Both sides filed motions for summary judgment. The plaintiff sellers seemed to have the better side of the argument, but our defendant purchaser argued that the amendment that contained the “time of the essence” provision did not exclude the prior terms under the promissory note, which allowed for a five-day notice-and-cure provision, much less the error of the amendment stipulating the deadline on a date that happened to be a Saturday during Hurricane Harvey and Labor Day weekend. Our client had cured the deficiency the following Tuesday, the earliest possible business day a payment could have been processed by the seller’s bank. Based on those arguments, the court denied both parties’ motions for summary judgment and the case settled favorably.
Representation of Enterprise Resource Planning Company in Leverage-Buyout Disputes
We represented a closely-held enterprise resource planning (“ERP”) company in which the company’s original owners had sold their interest to the LBO purchaser who mismanaged the company, necessitating the return of the prior owners.
We represented the company in three related disputes arising out of the failed LBO. First, the company challenged its private-equity mezzanine lender’s treatment of various forms of “term debt,” including proper allocation of payments as to different “term” obligations,” the issuance of common unit warrants, and payment of board fees. Second, the company sued the former LBO-financed executives, who had acquired their ownership by means of a leveraged buyout, for deficiencies on their obligations to the original owners, who had assigned their notes to the company. Third, the company faced claims for indemnity by the private-equity mezzanine lender for indemnity for lawsuits that the former executives had filed against it.
The case involved two actions in New York state court (one in Westchester County and another in New York County); and a separate action in Illinois state court (Cook County). After extensive negotiations the matter settled favorably, with a restructuring of the remaining debt owed to the private-equity mezzanine lender.
Representation of Lender in Litigation and Later Restructuring of Debt of Financing of Professional Services Firm
We represented a large regional bank in its litigation against, and then settlement of, a $7.7 million loan loss, against a large professional services holding company and 12 regional subsidiaries. The initial litigation sought a temporary restraining order and initiating an article 9 public sale of the borrower’s collateral. Within days of filing, the parties agreed to a terms sheet contemplating, and later a final complex settlement, involving the sale of the professional practices to a private-equity purchaser in an asset purchase agreement and related agreements. The settlement included subsequent accounting verification of working capital deficits of the practice sold to the private-equity purchaser and related calculations of adjustment escrow and indemnity escrow accounts that led to further disputes but, ultimately, a satisfactory resolution.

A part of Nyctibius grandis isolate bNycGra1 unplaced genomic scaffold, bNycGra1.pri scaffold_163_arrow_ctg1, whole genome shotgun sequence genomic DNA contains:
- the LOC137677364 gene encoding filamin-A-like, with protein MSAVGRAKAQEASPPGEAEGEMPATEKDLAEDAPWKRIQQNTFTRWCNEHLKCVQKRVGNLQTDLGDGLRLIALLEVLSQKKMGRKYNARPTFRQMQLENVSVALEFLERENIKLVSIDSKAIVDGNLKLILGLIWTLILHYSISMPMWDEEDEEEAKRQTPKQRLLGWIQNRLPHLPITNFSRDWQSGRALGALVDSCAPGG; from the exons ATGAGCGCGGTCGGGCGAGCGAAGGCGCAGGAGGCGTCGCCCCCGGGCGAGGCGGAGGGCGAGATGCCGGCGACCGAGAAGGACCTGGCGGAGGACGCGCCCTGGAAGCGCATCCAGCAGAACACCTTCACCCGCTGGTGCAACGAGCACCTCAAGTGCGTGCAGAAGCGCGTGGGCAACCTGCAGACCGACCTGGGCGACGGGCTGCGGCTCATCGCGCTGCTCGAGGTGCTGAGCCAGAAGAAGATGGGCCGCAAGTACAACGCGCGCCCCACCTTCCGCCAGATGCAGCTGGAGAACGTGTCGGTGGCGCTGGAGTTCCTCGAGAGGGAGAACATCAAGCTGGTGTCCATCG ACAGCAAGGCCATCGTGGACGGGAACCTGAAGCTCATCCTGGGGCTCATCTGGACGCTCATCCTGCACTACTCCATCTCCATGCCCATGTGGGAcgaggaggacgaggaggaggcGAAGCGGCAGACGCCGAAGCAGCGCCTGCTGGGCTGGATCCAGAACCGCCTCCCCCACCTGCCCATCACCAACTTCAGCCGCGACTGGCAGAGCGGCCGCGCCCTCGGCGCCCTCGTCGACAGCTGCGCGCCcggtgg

Defense of $12,000,000 Fraudulent Inducement Claims Regarding Commercial Property
We defended a major financial institution after it sold a large commercial tract and purchaser later accused institution of fraudulently concealing defects in the property. The purchaser initially demanded $12,000,000 in damages, but we set out to prove that the purchaser’s claims were groundless. First, we established in the deposition of the purchaser’s contractor that the contractor warned the purchaser about the defects. Second, we established through hard-fought written discovery that the purchaser disclosed the defects to an insurer well before the purchaser’s supposed discovery of them. The case settled for a small fraction of that.
Settlement of Mutual Mistake (“Scrivener’s Error”) in Real-Estate Deed
In a textbook example of a mutual-mistake case, our client had erroneously signed a deed that included a partial of property that the parties had excluded from the sale and that did not appear in the purchase-and-sale agreement or the closing statements. The purchaser initial refused to rescind the deed, but after we filed suit, the purchaser relented under favorable terms following a mediation.
Successful Defense of Family Sued for Fraud for Nearly a Million in Fraud
In this case, tried before Judge Russell Austin in Harris County Probate court, David Bissinger defended the a family over their deceased father’s sale of a house in Briargrove Park against the purchaser’s claim of fraud, negligence, and DTPA. The purchasers sought nearly $1,000,000 in damages over allegedly undisclosed termite damage, including more than $200,000 in attorneys’ fees and unspecified punitive damages.
The defendant family members hired David five weeks before trial, after two other law firms failed to settle case. David first obtained a ruling striking the plaintiffs’ expert, who opined that the property suffered from “stigma” damages, separate and apart from the cost of repairs. The expert based his opinion on “market studies” he failed to attach to his report or bring to his deposition, stating only that the studies were “in my head.”